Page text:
“If many of our small atoll nations are inundated with sea water, fresh water is diminished, food security is not enough to survive on, people will have to leave their homes and we don’t want that,” Dame Meg told the ABC.
“Australia has been very supportive in terms of climate financing but in the long-term what we need is a commitment to zero carbon emissions, just like New Zealand’s parliament has just passed, by 2050,” she said.
“Our leaders are pragmatic people and understand you’ve got an economy to run but a lot has been said in the election campaign about climate, and we owe it to the future generations, not just in Australia, New Zealand but the rest of the world to do something.
“When Guterres gets to his summit he’ll have the Pacific behind him, if you save Tuvalu, you save the world.”
How far Pacific leaders will go when they standing alongside the UN secretary general after their meeting is highly anticipated.
“In itself their statement will be significant, but it’s a question of how significant,” said Dr Wes Morgan, Adjunct Research Fellow at Griffith University’s Asia Institute specialising in Pacific islands’ engagement in climate negotiations.
“It’s a bit of a repeat of what happened in 2014, when Ban Ki-Moon went to Samoa, and generate momentum for his Climate Summit in New York that year, the one (then Australian prime minister) Tony Abbott didn’t attend.
“Under the Paris Agreement all countries must increase their ambitions, so it’s a real push to update their commitments by 2020.
“The Pacific has been leading from the front and Australia is really the isolated outlier.”
Fiji’s Prime Minister Voreqe Bainimarama is one of those leading advocates for climate change action and Guterres will address the country’s parliament during his visit.
Bainimarama has repeatedly criticised Australia’s position, telling Morrison it is “no laughing matter” during his visit to Fiji in January.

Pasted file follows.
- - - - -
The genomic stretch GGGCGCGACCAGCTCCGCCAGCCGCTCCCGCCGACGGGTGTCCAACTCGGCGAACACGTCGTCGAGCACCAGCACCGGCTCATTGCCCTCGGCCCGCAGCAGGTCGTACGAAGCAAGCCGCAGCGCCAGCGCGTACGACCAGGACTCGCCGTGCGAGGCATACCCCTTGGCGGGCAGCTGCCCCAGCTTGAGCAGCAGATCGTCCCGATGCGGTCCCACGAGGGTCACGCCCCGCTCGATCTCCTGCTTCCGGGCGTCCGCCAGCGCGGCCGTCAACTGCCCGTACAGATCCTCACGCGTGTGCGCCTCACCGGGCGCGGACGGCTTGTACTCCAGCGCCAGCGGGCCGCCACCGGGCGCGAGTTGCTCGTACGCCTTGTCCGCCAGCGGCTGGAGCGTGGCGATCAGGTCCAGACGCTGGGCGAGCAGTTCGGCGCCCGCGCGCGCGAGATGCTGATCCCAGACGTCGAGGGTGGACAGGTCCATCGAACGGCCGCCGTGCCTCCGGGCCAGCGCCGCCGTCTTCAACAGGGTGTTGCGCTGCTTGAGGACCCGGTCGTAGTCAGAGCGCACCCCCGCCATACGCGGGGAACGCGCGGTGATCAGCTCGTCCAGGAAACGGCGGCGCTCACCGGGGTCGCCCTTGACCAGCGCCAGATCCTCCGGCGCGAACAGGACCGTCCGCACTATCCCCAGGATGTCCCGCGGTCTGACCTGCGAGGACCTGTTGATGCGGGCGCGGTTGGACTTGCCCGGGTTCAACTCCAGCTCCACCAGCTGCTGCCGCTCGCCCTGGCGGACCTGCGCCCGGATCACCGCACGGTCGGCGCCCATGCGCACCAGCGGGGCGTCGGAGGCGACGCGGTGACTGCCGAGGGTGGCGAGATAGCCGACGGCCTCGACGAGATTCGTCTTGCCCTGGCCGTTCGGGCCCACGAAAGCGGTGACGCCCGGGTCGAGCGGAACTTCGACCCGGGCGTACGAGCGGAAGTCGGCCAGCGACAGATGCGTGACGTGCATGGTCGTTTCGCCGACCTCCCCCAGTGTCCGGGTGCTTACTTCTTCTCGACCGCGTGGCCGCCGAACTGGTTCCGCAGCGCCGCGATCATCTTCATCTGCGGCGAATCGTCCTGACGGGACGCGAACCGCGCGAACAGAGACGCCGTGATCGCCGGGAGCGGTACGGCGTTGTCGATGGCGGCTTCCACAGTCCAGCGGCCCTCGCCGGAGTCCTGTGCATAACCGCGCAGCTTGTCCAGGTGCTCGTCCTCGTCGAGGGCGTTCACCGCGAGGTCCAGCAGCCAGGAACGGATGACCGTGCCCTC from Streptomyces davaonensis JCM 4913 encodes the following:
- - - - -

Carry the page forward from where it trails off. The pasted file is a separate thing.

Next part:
He also damned Liberal MP John Alexander’s election campaign comments to “move to higher ground” to escape rising sea levels and former Labor prime minister Kevin Rudd’s “neo-colonial” suggestion to relocate Pacific islanders to Australia in exchange for control of their exclusive economic zones.
Ahead of Guterres’ visit Bainimarama told the 3rd Climate Action Pacific Partnership meeting this week in Suva “this is everyone’s crisis”.
“There’s only one way we can prevent the current crisis from escalating into total chaos, all nations will arrive in New York this September at the UN secretary general’s Climate Summit with clear commitments in place to cut carbon emissions in half by 2030,” he said.
“We want every nation to care for every other nation. We want people to care that some small islands could disappear altogether.”
Guterres’ trip comes as a group of Torres Strait islanders in far-north Queensland have filed a landmark case with the UN human rights committee against the Australian government claiming inaction on climate change.
It is thought to be the first legal action by low-lying islanders against a nation state alleging failure to reduce carbon emissions and thereby threatening their culture, livelihoods and homes.